1 colour photo, 1 colour map, 8 b/w maps, 10 oscillograms, 4 diagrams, 46 tables
Text language: English
The First International Symposium on Khoisan Languages and Linguistics in Riezlern/Kleinwalsertal, Germany was organized by Bernd Heine (University of Cologne) and Rainer Vossen (Goethe University of Frankfurt/Main) in January 2003. This symposium turned out to be the first of a – in the meantime – well established series of regular academic meetings on Khoisan linguistics. Worldwide leading scholars attend these meetings on invitation.
“The genealogical affiliation of the non-Bantu and non-Cushitic click languages of Africa is still under debate, in particular whether they all form a coherent linguistic lineage referred to as ‘Khoisan’. The Khoe family […] plays an important role in this respect, for several reasons. In general, it has a special place in the history of African linguistic classification, because its Khoekhoe branch, formerly known as ‘Hottentot’, was intricately associated with Meinhof’s ‘Hamitic theory’ and was decisive in showing its ultimate untenability. Khoe is important within Khoisan, too, because it is the largest linguistic unit of a clearly genealogical nature and comprises the majority of attested languages subsumed under Khoisan. One consequence of this is that attempts towards Khoisan-internal classification beyond the level of obvious families have to focus on the properties of Proto-Khoe, which may reach back in time ca. 2000 years.” (Güldemann & Elderkin in this volume).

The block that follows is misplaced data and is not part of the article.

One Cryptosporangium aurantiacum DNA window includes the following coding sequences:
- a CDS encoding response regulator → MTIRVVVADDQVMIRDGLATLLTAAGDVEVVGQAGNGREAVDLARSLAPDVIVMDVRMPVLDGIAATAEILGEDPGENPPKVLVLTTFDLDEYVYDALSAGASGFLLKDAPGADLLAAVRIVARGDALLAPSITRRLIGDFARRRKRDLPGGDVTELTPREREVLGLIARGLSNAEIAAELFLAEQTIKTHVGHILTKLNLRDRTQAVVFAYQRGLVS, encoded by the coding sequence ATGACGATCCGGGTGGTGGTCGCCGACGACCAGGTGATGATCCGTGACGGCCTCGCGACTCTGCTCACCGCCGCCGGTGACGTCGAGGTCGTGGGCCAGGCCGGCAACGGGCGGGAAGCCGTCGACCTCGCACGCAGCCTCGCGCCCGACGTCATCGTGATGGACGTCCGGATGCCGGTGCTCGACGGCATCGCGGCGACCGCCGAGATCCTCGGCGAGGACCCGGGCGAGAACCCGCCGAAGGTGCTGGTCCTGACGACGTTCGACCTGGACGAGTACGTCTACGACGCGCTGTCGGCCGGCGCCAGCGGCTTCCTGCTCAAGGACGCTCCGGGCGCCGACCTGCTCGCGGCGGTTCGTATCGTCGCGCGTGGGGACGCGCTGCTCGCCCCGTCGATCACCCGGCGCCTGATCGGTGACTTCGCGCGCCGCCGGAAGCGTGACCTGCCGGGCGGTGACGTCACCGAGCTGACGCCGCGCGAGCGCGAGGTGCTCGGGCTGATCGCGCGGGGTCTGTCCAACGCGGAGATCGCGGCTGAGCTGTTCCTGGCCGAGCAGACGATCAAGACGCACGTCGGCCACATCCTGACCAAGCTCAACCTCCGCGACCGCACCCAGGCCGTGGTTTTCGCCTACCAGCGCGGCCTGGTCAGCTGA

The articles of the volume deal with aspects of three different linguistic fields, i.e. language description (Miller, Kilian-Hatz, König, Visser, Kiessling, Ono), genetic classification (Güldemann & Elderkin, Sands) and sociolinguistics (Batibo, Chebanne and Brenzinger).